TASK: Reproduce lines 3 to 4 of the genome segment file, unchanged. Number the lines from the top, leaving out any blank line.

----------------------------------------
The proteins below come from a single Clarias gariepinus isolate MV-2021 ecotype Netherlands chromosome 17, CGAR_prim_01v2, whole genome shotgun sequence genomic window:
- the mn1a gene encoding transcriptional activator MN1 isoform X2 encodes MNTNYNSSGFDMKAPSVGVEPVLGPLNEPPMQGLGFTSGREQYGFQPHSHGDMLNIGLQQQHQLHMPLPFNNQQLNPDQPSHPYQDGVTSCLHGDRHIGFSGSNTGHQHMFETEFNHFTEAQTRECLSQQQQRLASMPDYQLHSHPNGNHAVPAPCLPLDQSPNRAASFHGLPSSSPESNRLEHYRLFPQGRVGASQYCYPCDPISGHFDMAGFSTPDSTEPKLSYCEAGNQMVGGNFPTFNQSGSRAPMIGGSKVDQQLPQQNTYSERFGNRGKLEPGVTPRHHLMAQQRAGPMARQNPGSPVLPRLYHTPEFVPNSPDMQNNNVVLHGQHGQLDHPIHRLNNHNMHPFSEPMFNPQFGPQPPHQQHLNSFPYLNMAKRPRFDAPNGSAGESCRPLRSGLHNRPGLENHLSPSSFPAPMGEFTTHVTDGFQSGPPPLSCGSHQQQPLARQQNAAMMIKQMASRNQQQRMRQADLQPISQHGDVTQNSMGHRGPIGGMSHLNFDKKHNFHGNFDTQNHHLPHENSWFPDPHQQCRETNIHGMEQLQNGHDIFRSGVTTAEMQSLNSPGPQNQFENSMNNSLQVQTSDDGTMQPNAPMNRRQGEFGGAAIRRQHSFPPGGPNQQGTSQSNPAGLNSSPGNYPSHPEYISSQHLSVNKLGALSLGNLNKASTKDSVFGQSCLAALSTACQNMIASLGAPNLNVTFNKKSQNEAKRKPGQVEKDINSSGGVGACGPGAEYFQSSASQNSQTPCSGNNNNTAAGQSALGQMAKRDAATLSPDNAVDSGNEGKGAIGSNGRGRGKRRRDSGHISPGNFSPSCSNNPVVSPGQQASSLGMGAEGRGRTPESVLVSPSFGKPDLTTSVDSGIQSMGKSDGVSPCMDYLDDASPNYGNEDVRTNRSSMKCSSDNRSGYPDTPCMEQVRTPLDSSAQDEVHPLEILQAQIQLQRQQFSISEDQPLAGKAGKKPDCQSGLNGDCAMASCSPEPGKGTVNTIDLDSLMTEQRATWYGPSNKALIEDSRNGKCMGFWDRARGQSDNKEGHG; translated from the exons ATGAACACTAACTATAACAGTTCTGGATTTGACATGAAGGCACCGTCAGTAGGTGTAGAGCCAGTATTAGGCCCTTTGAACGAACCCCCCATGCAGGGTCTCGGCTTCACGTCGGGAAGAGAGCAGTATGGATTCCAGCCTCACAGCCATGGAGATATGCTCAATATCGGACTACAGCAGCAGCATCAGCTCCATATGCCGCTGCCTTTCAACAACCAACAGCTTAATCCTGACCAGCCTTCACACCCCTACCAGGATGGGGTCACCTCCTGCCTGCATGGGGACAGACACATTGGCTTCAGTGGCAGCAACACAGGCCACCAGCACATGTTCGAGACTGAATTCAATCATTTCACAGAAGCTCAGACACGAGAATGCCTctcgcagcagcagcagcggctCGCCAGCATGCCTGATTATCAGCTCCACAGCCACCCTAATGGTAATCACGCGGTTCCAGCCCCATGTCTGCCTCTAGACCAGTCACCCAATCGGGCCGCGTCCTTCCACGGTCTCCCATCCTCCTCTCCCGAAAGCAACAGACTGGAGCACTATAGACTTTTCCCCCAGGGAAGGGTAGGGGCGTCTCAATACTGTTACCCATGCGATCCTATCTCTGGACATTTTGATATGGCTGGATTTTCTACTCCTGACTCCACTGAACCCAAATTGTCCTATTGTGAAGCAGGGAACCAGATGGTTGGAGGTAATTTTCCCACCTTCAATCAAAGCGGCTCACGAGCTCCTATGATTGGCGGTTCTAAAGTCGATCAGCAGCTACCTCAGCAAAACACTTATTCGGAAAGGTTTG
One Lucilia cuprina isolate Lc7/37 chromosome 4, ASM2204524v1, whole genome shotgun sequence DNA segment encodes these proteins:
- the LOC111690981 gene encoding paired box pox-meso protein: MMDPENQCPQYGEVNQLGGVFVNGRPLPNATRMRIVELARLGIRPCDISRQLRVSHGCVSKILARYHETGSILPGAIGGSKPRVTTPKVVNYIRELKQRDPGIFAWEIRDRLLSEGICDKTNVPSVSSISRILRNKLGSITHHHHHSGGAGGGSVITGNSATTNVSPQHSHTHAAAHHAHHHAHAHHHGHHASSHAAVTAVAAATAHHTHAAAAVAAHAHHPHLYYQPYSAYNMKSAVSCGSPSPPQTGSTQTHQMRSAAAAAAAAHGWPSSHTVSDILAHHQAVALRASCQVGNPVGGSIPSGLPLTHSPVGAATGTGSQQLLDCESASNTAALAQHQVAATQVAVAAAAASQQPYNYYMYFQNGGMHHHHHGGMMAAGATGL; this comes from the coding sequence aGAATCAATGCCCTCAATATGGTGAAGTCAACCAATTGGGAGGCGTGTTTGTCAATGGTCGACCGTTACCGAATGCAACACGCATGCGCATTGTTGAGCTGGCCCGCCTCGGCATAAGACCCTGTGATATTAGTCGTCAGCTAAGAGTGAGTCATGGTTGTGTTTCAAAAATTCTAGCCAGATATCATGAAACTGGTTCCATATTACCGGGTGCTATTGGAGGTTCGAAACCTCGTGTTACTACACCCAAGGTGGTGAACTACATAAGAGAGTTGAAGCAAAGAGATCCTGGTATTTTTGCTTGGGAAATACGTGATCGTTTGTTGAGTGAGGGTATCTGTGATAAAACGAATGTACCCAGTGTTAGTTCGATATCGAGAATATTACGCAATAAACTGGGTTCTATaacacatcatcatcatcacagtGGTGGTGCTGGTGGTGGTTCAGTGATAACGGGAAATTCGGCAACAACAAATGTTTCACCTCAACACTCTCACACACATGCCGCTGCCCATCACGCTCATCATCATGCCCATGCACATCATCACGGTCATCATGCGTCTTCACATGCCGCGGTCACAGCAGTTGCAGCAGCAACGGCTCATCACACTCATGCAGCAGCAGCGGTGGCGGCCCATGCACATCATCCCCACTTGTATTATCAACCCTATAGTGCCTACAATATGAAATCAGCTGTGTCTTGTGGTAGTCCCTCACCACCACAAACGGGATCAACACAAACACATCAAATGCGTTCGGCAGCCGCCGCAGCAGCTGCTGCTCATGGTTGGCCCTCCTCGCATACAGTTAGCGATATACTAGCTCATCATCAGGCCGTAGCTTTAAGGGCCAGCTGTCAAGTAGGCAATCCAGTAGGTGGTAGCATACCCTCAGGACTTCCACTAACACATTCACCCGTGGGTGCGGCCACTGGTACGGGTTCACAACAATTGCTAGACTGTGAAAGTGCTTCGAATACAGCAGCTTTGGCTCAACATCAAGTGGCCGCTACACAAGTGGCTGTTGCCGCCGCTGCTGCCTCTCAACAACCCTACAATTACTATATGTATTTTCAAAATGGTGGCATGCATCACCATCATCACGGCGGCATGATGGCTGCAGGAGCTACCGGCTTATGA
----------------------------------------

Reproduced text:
One Lucilia cuprina isolate Lc7/37 chromosome 4, ASM2204524v1, whole genome shotgun sequence DNA segment encodes these proteins:
- the LOC111690981 gene encoding paired box pox-meso protein: MMDPENQCPQYGEVNQLGGVFVNGRPLPNATRMRIVELARLGIRPCDISRQLRVSHGCVSKILARYHETGSILPGAIGGSKPRVTTPKVVNYIRELKQRDPGIFAWEIRDRLLSEGICDKTNVPSVSSISRILRNKLGSITHHHHHSGGAGGGSVITGNSATTNVSPQHSHTHAAAHHAHHHAHAHHHGHHASSHAAVTAVAAATAHHTHAAAAVAAHAHHPHLYYQPYSAYNMKSAVSCGSPSPPQTGSTQTHQMRSAAAAAAAAHGWPSSHTVSDILAHHQAVALRASCQVGNPVGGSIPSGLPLTHSPVGAATGTGSQQLLDCESASNTAALAQHQVAATQVAVAAAAASQQPYNYYMYFQNGGMHHHHHGGMMAAGATGL; this comes from the coding sequence aGAATCAATGCCCTCAATATGGTGAAGTCAACCAATTGGGAGGCGTGTTTGTCAATGGTCGACCGTTACCGAATGCAACACGCATGCGCATTGTTGAGCTGGCCCGCCTCGGCATAAGACCCTGTGATATTAGTCGTCAGCTAAGAGTGAGTCATGGTTGTGTTTCAAAAATTCTAGCCAGATATCATGAAACTGGTTCCATATTACCGGGTGCTATTGGAGGTTCGAAACCTCGTGTTACTACACCCAAGGTGGTGAACTACATAAGAGAGTTGAAGCAAAGAGATCCTGGTATTTTTGCTTGGGAAATACGTGATCGTTTGTTGAGTGAGGGTATCTGTGATAAAACGAATGTACCCAGTGTTAGTTCGATATCGAGAATATTACGCAATAAACTGGGTTCTATaacacatcatcatcatcacagtGGTGGTGCTGGTGGTGGTTCAGTGATAACGGGAAATTCGGCAACAACAAATGTTTCACCTCAACACTCTCACACACATGCCGCTGCCCATCACGCTCATCATCATGCCCATGCACATCATCACGGTCATCATGCGTCTTCACATGCCGCGGTCACAGCAGTTGCAGCAGCAACGGCTCATCACACTCATGCAGCAGCAGCGGTGGCGGCCCATGCACATCATCCCCACTTGTATTATCAACCCTATAGTGCCTACAATATGAAATCAGCTGTGTCTTGTGGTAGTCCCTCACCACCACAAACGGGATCAACACAAACACATCAAATGCGTTCGGCAGCCGCCGCAGCAGCTGCTGCTCATGGTTGGCCCTCCTCGCATACAGTTAGCGATATACTAGCTCATCATCAGGCCGTAGCTTTAAGGGCCAGCTGTCAAGTAGGCAATCCAGTAGGTGGTAGCATACCCTCAGGACTTCCACTAACACATTCACCCGTGGGTGCGGCCACTGGTACGGGTTCACAACAATTGCTAGACTGTGAAAGTGCTTCGAATACAGCAGCTTTGGCTCAACATCAAGTGGCCGCTACACAAGTGGCTGTTGCCGCCGCTGCTGCCTCTCAACAACCCTACAATTACTATATGTATTTTCAAAATGGTGGCATGCATCACCATCATCACGGCGGCATGATGGCTGCAGGAGCTACCGGCTTATGA